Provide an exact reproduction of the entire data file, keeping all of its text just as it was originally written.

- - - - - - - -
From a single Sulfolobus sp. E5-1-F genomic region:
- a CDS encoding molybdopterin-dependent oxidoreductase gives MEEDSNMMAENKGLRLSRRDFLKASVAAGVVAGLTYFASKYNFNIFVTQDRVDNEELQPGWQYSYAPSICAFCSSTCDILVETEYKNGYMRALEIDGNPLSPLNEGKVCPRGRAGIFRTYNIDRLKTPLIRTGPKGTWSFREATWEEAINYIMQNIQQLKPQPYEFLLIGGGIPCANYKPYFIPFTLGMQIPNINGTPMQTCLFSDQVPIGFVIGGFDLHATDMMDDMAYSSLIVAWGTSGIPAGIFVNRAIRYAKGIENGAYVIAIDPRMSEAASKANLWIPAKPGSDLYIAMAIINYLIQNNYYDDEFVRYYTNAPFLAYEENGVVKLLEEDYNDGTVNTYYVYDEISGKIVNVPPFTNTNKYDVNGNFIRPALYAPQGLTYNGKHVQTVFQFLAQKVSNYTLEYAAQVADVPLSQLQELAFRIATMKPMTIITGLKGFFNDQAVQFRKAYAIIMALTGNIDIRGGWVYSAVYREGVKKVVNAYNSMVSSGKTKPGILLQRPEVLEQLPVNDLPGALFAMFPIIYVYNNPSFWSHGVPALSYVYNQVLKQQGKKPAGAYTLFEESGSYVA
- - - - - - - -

From a single Sulfolobus sp. E5-1-F genomic region:
- a CDS encoding molybdopterin-dependent oxidoreductase gives MEEDSNMMAENKGLRLSRRDFLKASVAAGVVAGLTYFASKYNFNIFVTQDRVDNEELQPGWQYSYAPSICAFCSSTCDILVETEYKNGYMRALEIDGNPLSPLNEGKVCPRGRAGIFRTYNIDRLKTPLIRTGPKGTWSFREATWEEAINYIMQNIQQLKPQPYEFLLIGGGIPCANYKPYFIPFTLGMQIPNINGTPMQTCLFSDQVPIGFVIGGFDLHATDMMDDMAYSSLIVAWGTSGIPAGIFVNRAIRYAKGIENGAYVIAIDPRMSEAASKANLWIPAKPGSDLYIAMAIINYLIQNNYYDDEFVRYYTNAPFLAYEENGVVKLLEEDYNDGTVNTYYVYDEISGKIVNVPPFTNTNKYDVNGNFIRPALYAPQGLTYNGKHVQTVFQFLAQKVSNYTLEYAAQVADVPLSQLQELAFRIATMKPMTIITGLKGFFNDQAVQFRKAYAIIMALTGNIDIRGGWVYSAVYREGVKKVVNAYNSMVSSGKTKPGILLQRPEVLEQLPVNDLPGALFAMFPIIYVYNNPSFWSHGVPALSYVYNQVLKQQGKKPAGAYTLFEESGSYVA